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In Ohio Valley Environmental Coalition (OVEC) v. Pruitt,
893 F.3d 225 (4th Cir. 2018), the Fourth Circuit Court of Civil
Appeals rejected the District Court’s application of the “constructive
submission” doctrine, which applies when a state disregards its obligations to submit
Total Maximum Daily Loads (TMDLs) required by federal law. Under
this doctrine, a Court may interpret the failure of a state to timely submit
TMDLs as a “constructive submission” of a list of no TMDLs.
OVEC sued EPA for failing to take action requiring West
Virginia’s Department of Environmental Protection to develop TMDLs for waters
deemed “impaired,” or not suitable for their designated uses. In 2012, the West Virginia legislature
enacted a bill requiring state regulators to create a new methodology for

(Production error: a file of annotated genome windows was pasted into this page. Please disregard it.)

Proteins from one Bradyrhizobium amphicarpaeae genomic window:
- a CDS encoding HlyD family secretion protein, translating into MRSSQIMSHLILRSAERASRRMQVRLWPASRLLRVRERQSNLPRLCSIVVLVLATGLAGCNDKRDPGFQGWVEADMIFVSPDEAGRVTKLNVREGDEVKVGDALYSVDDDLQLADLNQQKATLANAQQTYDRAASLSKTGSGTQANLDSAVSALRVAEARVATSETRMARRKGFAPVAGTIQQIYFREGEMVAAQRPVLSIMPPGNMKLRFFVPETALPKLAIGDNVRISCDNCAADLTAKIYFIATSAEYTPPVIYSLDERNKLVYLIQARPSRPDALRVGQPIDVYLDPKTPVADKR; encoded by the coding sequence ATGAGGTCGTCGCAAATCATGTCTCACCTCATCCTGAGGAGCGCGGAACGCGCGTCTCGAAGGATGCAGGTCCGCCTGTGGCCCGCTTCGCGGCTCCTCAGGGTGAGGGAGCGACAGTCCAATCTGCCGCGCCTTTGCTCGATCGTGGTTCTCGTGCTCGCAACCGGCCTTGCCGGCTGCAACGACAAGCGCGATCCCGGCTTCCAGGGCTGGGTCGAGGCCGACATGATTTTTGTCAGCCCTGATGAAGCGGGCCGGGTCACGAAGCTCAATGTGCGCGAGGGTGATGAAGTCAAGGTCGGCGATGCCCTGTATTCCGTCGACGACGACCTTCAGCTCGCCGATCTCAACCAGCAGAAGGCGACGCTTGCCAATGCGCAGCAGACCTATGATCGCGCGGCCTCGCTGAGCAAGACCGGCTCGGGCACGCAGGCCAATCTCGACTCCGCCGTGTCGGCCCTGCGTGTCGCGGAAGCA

developing certain TMDLs. By the time
OVEC filed suit in 2015, West Virginia had not yet adopted a new methodology.
The District Court entered summary judgment in favor of
OVEC, finding “[West Virginia] has constructively submitted no TMDLs for
biologic impairment to EPA, triggering EPA’s duty to approve or disapprove of
the submission.” The Fourth Circuit
reversed, finding the constructive submission doctrine did not apply because
West Virginia had submitted some TMDLs for approval by EPA and had a Memorandum
of Agreement with EPA requiring it to complete all TMDLs by June 2026.
In reaching its decision, the Court adopted holdings of the
Second, Ninth and Tenth Circuits and stated “the doctrine applies only where a
state ‘clearly and unambiguously expresses a decision not to submit the
TMDLs.” As long as the state has
submitted some TMDLs and has a plan to develop others, constructive submission
does not apply.
The Court left open the possibility that “continued
intransigence” could change its conclusion.
Even so, the decision is a blow for environmental organizations since it
demonstrates delay alone may not be enough to require the EPA to act.